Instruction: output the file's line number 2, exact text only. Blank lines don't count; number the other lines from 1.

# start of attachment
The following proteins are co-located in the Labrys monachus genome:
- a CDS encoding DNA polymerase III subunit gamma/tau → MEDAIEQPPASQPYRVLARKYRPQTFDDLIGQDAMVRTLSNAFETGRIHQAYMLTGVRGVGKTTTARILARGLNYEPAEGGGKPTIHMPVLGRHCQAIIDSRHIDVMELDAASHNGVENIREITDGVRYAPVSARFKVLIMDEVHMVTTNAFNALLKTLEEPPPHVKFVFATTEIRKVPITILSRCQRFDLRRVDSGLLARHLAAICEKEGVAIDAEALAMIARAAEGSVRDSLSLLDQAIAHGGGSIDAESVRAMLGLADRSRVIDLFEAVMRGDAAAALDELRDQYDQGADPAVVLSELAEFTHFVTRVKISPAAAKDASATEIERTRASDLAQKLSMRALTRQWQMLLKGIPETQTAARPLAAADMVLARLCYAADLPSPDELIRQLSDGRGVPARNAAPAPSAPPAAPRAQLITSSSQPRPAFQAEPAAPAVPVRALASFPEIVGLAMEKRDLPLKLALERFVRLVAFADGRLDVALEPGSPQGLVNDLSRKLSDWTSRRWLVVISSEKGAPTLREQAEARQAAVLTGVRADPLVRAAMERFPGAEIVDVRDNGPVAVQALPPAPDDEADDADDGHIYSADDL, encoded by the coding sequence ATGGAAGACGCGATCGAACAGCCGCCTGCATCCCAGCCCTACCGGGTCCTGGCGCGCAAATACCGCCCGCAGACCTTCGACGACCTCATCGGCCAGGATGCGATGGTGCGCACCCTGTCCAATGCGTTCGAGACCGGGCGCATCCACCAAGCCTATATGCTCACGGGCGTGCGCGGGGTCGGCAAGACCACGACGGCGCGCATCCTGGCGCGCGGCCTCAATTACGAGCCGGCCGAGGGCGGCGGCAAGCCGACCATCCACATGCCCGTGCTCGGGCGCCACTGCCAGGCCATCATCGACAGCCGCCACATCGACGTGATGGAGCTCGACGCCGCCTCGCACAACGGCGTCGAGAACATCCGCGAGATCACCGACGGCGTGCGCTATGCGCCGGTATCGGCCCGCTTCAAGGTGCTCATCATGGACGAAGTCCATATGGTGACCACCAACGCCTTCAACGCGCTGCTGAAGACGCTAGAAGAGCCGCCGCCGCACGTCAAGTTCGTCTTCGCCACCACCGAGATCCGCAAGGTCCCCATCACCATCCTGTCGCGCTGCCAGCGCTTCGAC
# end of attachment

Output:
- a CDS encoding DNA polymerase III subunit gamma/tau → MEDAIEQPPASQPYRVLARKYRPQTFDDLIGQDAMVRTLSNAFETGRIHQAYMLTGVRGVGKTTTARILARGLNYEPAEGGGKPTIHMPVLGRHCQAIIDSRHIDVMELDAASHNGVENIREITDGVRYAPVSARFKVLIMDEVHMVTTNAFNALLKTLEEPPPHVKFVFATTEIRKVPITILSRCQRFDLRRVDSGLLARHLAAICEKEGVAIDAEALAMIARAAEGSVRDSLSLLDQAIAHGGGSIDAESVRAMLGLADRSRVIDLFEAVMRGDAAAALDELRDQYDQGADPAVVLSELAEFTHFVTRVKISPAAAKDASATEIERTRASDLAQKLSMRALTRQWQMLLKGIPETQTAARPLAAADMVLARLCYAADLPSPDELIRQLSDGRGVPARNAAPAPSAPPAAPRAQLITSSSQPRPAFQAEPAAPAVPVRALASFPEIVGLAMEKRDLPLKLALERFVRLVAFADGRLDVALEPGSPQGLVNDLSRKLSDWTSRRWLVVISSEKGAPTLREQAEARQAAVLTGVRADPLVRAAMERFPGAEIVDVRDNGPVAVQALPPAPDDEADDADDGHIYSADDL, encoded by the coding sequence ATGGAAGACGCGATCGAACAGCCGCCTGCATCCCAGCCCTACCGGGTCCTGGCGCGCAAATACCGCCCGCAGACCTTCGACGACCTCATCGGCCAGGATGCGATGGTGCGCACCCTGTCCAATGCGTTCGAGACCGGGCGCATCCACCAAGCCTATATGCTCACGGGCGTGCGCGGGGTCGGCAAGACCACGACGGCGCGCATCCTGGCGCGCGGCCTCAATTACGAGCCGGCCGAGGGCGGCGGCAAGCCGACCATCCACATGCCCGTGCTCGGGCGCCACTGCCAGGCCATCATCGACAGCCGCCACATCGACGTGATGGAGCTCGACGCCGCCTCGCACAACGGCGTCGAGAACATCCGCGAGATCACCGACGGCGTGCGCTATGCGCCGGTATCGGCCCGCTTCAAGGTGCTCATCATGGACGAAGTCCATATGGTGACCACCAACGCCTTCAACGCGCTGCTGAAGACGCTAGAAGAGCCGCCGCCGCACGTCAAGTTCGTCTTCGCCACCACCGAGATCCGCAAGGTCCCCATCACCATCCTGTCGCGCTGCCAGCGCTTCGAC